European Union leaders pushed ahead on Thursday with contested plans to send tens of thousands of migrants back to Turkey amid deep divisions over how to manage Europe’s biggest refugee emergency in decades.
With European unity fraying in the face of more than 1 million migrant arrivals over the last year, Turkey — the source of most refugees heading across the sea to Greece — is seen as the key partner to contain the influx.
The UN refugee agency, however, has strong reservations about asylum standards in Turkey and rights groups are concerned over Ankara’s crackdown on the media and its increasingly bloody conflict with Kurdish rebels.
But the EU feels it has no better option.
“How are you going to help Greece without having an agreement with Turkey to handle the issue? Do you really want to condemn Greece to become a refugee camp for the rest of Europe?” EU Commission vice president Frans Timmermans said ahead of the two-day summit in Brussels.
Unnerved by the hundreds of thousands of people flooding into Europe. Austria and other northern nations tightened border controls, creating a domino effect throughout the Balkans. Macedonia, just north of Greece, has all but locked its gates.
Greece, which has a vast sea border, can’t do that. So the moves have left nearly 46,000 people stuck in Greece, including some 14,000 camped out in the border town of Idomeni who are desperately hoping to move on toward Germany or Scandinavia.
Some Idomeni refugees waded through a raging stream to cross into Macedonia this week, only to be sent back bloody and bruised.
At one tent in the Idomeni mud, 29-year-old Soukeina Baghdadi sipped a coffee and warmed herself by a fire shared with neighbors. Like many, she’s hoping to move north to Germany — and hoping Europe’s leaders can help.
“All the people here are waiting for the summit, waiting for the borders to open,” she said.
Baghdadi, who is Lebanese-born but lived in Iraq with her husband, is not keen on Europe’s plan to distribute refugees like her in Greece to other EU countries.
“I don’t want to go through the relocation process, because I’m told that would mean waiting between six months and a year,” she said.
Under the EU agreement, which could be sealed with Turkish Prime Minister Ahmet Davutoglu on Friday, Turkey would stop migrants from leaving and take back from Greece all “new arrivals” not eligible for asylum.
For every irregular migrant returned to Turkey, EU countries would take in one Syrian refugee from Turkey, up to a total of 72,000, all resettled in a process supervised by the UNHCR.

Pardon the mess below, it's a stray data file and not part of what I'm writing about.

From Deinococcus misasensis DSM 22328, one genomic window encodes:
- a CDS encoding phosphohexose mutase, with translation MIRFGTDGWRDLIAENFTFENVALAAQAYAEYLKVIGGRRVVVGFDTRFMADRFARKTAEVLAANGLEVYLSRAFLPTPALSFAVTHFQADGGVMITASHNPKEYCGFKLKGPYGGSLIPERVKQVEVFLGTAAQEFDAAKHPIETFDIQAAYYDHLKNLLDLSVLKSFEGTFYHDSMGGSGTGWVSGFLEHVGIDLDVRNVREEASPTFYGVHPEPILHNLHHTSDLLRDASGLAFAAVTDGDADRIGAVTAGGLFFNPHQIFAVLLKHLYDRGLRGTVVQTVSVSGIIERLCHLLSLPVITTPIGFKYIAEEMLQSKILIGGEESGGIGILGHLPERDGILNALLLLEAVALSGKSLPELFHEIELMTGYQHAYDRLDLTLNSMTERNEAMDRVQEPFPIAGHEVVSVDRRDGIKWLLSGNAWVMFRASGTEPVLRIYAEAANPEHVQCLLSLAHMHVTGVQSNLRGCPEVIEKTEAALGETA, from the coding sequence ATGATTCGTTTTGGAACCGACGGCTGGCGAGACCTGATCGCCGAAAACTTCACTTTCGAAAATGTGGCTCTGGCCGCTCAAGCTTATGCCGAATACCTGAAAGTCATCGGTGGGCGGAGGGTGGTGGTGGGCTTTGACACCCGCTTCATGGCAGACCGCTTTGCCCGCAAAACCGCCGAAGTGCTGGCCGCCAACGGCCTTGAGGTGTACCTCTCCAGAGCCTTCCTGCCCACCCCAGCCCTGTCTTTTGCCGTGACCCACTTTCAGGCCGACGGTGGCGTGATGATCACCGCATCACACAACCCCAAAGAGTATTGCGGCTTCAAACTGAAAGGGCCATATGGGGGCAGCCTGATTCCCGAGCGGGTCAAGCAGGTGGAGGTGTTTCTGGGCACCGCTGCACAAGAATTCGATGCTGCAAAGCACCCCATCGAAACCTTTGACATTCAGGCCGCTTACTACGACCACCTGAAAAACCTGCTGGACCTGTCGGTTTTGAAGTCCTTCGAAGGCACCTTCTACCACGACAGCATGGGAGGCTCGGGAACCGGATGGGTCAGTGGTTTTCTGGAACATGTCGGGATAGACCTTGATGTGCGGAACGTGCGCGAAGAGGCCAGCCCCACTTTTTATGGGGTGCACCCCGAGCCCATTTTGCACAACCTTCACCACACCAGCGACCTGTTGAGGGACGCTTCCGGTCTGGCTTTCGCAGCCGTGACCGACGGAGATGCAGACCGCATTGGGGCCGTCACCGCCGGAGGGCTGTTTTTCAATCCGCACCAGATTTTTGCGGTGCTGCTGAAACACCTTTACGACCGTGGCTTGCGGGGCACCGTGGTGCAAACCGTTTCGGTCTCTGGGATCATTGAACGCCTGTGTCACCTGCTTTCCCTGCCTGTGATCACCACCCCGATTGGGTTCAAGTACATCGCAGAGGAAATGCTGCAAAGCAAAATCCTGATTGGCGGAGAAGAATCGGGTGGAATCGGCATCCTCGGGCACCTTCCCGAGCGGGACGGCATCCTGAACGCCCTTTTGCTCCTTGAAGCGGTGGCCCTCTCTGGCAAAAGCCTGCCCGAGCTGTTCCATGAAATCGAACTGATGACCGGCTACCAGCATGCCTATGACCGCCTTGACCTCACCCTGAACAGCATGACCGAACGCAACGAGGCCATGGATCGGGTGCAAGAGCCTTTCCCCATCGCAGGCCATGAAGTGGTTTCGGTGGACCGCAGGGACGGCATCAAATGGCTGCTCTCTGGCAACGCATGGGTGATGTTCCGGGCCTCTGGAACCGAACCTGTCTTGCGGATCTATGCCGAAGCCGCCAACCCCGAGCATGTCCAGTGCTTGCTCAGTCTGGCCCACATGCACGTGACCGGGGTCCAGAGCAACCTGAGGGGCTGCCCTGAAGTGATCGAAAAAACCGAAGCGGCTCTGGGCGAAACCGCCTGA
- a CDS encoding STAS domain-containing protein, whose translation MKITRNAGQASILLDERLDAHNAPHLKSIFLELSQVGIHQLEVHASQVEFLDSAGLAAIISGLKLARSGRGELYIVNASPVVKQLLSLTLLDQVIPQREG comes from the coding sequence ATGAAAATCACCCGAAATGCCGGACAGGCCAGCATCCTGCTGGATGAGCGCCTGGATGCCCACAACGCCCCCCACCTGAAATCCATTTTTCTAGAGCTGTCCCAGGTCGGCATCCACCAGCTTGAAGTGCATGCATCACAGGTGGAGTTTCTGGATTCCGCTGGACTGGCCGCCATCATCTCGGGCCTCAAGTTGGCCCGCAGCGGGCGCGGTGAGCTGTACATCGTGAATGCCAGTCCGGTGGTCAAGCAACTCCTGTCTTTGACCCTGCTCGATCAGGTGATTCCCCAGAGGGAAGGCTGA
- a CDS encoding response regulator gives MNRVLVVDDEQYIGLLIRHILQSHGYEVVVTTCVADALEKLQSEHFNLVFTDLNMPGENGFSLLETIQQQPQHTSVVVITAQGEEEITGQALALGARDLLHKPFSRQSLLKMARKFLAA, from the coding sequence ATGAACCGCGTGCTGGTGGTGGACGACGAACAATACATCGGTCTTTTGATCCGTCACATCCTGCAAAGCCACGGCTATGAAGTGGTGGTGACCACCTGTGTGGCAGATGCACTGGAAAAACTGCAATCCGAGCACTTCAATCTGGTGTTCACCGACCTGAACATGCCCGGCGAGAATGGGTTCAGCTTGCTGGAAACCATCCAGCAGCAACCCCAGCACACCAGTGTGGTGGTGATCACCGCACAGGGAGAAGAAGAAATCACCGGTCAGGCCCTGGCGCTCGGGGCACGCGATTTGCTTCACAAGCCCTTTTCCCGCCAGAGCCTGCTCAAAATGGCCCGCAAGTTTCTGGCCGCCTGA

“This will be a temporary and extraordinary measure which is necessary to end the human suffering and restore public order,” says a draft of the EU leaders’ joint statement with Turkey, seen by The Associated Press.
In exchange, the EU could provide Turkey with up to 6 billion euros ($6.6 billion) to help the 2.7 million Syrian refugees there, and speed up EU membership talks and ease visa rules for Turkish citizens.
Rights groups fear the deal is a fig-leaf to hide the deportation of migrants, even though the EU insists that each person can make a case in an interview and has the right to appeal.
Changes made to the draft deal since it was made public on March 7 “do little to hide Europe’s shameful planned mass return of refugees to Turkey,” Amnesty International said Wednesday.
Ahead of the summit, EU Council President Donald Tusk said, “I am cautiously optimistic, but frankly more cautious than optimistic” about the chances for success.
He said any deal must satisfy all EU member countries, “big or small”.
Within the 28-nation EU, several members are uncomfortable with parts of the agreement.
Cyprus is brandishing a veto if Turkey continues to refuse to recognize the island state. Spain objects to blanket returns of refugees. Hungary has ruled out resettling any refugees from Turkey, claiming that it will only encourage more people to come.
Austria, France and Germany oppose the mainly Muslim Turkey’s possible membership in the EU, while France is constitutionally bound to hold a referendum on its accession.
Still, it may not come to that; in a decade of EU membership talks, Turkey has closed only one of the 35 policy chapters it must complete to join.
Beyond that lie real fears that shutting down Turkey and the Balkans migrant route will only open new ones in places even less able to handle the influx, like Albania and Bulgaria. In addition, hundreds of thousands of Syrians now in Lebanon and Jordan might leave for Turkey, looking to be resettled in Europe.
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